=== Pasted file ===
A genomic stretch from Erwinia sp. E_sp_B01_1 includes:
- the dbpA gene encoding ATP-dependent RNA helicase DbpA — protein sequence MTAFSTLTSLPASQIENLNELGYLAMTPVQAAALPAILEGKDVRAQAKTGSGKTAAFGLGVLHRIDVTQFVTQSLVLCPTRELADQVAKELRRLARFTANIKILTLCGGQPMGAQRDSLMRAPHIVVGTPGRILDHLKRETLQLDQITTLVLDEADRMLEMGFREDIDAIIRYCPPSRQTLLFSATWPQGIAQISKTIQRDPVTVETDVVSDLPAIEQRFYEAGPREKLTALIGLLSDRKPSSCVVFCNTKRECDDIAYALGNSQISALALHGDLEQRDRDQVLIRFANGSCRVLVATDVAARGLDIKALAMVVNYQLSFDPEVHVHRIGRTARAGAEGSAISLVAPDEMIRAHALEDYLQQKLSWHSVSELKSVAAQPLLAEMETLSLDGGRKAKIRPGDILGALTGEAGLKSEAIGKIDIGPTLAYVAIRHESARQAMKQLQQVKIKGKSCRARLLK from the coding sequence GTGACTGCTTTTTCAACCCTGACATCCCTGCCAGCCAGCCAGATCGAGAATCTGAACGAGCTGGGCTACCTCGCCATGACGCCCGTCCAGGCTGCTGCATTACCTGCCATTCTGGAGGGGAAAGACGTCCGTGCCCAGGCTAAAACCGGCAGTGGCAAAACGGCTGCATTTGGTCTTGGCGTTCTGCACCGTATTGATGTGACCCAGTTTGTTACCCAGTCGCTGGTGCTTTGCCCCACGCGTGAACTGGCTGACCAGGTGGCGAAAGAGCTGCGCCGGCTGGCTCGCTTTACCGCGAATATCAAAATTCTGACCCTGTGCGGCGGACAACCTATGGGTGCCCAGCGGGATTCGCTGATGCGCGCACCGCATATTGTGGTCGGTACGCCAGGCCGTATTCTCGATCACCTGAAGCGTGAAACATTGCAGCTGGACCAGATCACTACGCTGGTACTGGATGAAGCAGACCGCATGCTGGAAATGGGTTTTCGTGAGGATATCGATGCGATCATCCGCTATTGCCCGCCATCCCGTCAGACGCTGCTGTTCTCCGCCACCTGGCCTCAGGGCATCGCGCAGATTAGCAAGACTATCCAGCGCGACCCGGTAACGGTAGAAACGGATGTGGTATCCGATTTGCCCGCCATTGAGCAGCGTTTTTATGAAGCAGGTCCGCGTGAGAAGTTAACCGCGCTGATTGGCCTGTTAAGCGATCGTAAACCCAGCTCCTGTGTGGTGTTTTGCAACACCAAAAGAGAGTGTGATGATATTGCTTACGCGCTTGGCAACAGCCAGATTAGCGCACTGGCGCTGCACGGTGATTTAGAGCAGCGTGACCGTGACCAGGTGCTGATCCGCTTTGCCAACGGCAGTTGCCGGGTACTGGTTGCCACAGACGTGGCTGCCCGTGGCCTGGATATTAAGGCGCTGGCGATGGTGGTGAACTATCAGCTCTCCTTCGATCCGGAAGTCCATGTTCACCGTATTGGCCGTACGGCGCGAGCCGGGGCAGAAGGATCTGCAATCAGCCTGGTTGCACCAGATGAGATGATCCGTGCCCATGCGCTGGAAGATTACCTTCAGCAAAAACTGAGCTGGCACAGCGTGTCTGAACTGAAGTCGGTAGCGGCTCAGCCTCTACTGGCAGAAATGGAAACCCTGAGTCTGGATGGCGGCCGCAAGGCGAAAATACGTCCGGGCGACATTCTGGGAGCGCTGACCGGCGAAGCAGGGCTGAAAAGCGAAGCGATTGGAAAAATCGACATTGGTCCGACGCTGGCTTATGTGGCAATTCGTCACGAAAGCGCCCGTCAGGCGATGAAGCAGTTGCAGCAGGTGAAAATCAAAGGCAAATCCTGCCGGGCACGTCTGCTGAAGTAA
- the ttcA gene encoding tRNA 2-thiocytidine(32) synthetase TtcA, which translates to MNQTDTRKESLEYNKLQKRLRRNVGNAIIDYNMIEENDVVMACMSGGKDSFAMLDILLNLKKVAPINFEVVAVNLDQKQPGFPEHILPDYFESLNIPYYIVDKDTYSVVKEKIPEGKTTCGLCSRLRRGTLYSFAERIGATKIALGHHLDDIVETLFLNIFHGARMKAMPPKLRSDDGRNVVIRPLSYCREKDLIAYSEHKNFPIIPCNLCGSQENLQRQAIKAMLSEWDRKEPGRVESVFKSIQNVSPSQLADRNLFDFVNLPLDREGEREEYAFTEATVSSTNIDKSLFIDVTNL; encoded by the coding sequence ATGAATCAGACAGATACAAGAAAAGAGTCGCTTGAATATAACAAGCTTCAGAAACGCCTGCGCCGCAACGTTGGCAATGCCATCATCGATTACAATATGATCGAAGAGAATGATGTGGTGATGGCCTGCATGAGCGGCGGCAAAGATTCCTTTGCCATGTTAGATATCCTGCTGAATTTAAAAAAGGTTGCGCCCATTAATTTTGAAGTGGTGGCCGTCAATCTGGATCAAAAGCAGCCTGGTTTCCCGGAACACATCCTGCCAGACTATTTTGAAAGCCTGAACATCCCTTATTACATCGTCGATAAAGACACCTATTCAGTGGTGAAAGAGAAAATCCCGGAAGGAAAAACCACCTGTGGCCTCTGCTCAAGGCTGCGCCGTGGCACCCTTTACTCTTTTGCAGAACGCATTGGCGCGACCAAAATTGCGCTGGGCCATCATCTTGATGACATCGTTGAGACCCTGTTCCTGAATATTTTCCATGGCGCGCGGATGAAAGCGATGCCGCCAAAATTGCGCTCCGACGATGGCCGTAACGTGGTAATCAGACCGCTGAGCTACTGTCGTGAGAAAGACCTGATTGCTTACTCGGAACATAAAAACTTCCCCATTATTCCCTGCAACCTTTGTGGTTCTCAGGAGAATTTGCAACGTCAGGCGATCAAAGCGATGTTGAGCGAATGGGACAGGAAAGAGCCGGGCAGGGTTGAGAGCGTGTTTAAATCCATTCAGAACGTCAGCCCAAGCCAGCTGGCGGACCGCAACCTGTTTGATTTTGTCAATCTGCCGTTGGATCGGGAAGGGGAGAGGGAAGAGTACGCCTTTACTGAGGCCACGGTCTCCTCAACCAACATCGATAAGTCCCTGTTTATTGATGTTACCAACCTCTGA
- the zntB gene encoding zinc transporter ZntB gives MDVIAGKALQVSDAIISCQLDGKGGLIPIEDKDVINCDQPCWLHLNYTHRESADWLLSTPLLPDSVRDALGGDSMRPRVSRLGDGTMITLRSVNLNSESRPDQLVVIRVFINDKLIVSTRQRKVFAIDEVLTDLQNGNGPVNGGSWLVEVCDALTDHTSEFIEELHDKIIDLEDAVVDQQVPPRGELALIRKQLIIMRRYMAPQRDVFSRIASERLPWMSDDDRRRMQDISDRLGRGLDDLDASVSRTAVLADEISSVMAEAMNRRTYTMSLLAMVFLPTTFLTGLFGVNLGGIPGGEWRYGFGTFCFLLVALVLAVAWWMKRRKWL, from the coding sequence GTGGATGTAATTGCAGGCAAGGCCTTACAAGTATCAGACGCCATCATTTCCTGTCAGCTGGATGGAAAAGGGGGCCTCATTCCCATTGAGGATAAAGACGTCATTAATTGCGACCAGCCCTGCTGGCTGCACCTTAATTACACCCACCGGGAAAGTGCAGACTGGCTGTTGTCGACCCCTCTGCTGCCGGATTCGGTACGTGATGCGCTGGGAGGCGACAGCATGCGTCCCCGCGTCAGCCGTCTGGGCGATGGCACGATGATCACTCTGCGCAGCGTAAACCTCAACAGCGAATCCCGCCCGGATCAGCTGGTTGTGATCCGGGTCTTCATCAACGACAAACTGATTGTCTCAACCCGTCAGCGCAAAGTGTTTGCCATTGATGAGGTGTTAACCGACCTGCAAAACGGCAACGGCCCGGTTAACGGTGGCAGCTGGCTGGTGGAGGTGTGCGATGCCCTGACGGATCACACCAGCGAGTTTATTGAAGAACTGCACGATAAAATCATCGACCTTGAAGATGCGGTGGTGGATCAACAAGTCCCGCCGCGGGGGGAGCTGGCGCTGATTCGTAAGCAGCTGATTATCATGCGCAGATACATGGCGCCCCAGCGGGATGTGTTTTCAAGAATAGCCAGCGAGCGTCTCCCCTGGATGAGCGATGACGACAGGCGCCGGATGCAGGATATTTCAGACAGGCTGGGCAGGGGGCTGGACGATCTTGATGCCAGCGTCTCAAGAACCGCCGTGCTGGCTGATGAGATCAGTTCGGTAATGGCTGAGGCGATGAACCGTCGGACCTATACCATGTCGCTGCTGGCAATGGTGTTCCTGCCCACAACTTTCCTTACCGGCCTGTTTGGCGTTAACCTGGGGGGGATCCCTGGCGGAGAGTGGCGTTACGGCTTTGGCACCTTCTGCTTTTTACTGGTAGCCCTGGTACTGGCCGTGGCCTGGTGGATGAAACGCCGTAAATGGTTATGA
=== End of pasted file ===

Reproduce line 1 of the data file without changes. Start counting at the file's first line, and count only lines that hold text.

A genomic stretch from Erwinia sp. E_sp_B01_1 includes: